Developing My Sinatra Portfolio Project

Posted by Eric Shiels on October 22, 2018

I just finished development of my Sinatra Portfolio Project. It is called Program Tracker and it is designed to allow you to manually track programs on your computer. I’ve been trying to make portfolio projects that I would actually use, or that solve a problem that I have. I’ve had to reset my computers in the past due to hardware failures, and one thing that can be hard to track and port over after the reset is all of the programs on your machine. This would allow you to track your programs and a link to where you got the program so that if you need to reset your PC, you can download the programs you had before. In this post, I’m going to go through the steps I went through when developing my website and provide some advice for those who will be working on this project in the future.

I started out this project with a planning period. I spent way more time planning out this program than the last one, and I think it paid off. I mapped out the object relationships and listed the views I would need. I wireframed most of the views as well. Next, I started stubbing out files and setting up the folder structure. This project can look overwhelming at the beginning. It involves way more files that the first project. But this step really helped me keep track of everything that needed to be done. Then I just started working. A lot of different parts go into this project, so don’t worry if it takes you a while. Also, don’t worry if everything doesn’t go to plan. I originally planned the categories as a separate object with its own relationships. I worked on it for hours, but I wasn’t able to get it to work. In the end, I decided to cut my losses and returned the category to a text field. The last thing I worked on was the views and the CSS. I spent a lot of time on making the site look as good as it could, and I’m satisfied with the result. I used paletton to design the colour palette.The last thing I worked on was the views and the CSS. I spent a lot of time on making the site look as good as it could, and I’m satisfied with the result. I used paletton to design the colour palette.The last thing I worked on was the views and the CSS. I spent a lot of time on making the site look as good as it could, and I’m satisfied with the result. I used paletton to design the colour palette.The last thing I worked on was the views and the CSS. I spent a lot of time on making the site look as good as it could, and I’m satisfied with the result. I used paletton to design the colour palette. While developing this project, I found a few useful Ruby gems. Chronic is a date parser that can accept dates in almost any format imaginable. And valid_email2 can allow you to check email formatting better than the built-in Ruby Regex and allow you to check that the email provider/domain against a mail exchanger record database.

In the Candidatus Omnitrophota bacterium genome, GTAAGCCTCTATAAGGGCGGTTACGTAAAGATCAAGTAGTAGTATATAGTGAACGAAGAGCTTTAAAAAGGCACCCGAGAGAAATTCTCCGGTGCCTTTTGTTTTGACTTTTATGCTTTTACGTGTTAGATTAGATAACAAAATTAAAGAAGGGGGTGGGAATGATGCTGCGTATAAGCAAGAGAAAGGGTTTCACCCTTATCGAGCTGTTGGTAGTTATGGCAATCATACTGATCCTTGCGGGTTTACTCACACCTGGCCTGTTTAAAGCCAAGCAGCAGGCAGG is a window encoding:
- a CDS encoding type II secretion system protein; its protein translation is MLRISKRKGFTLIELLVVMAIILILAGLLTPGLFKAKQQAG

This project was definitely tougher than the last one, but I feel that it turned out well, and I look forward to building on the skills I developed. You can check out mt project here.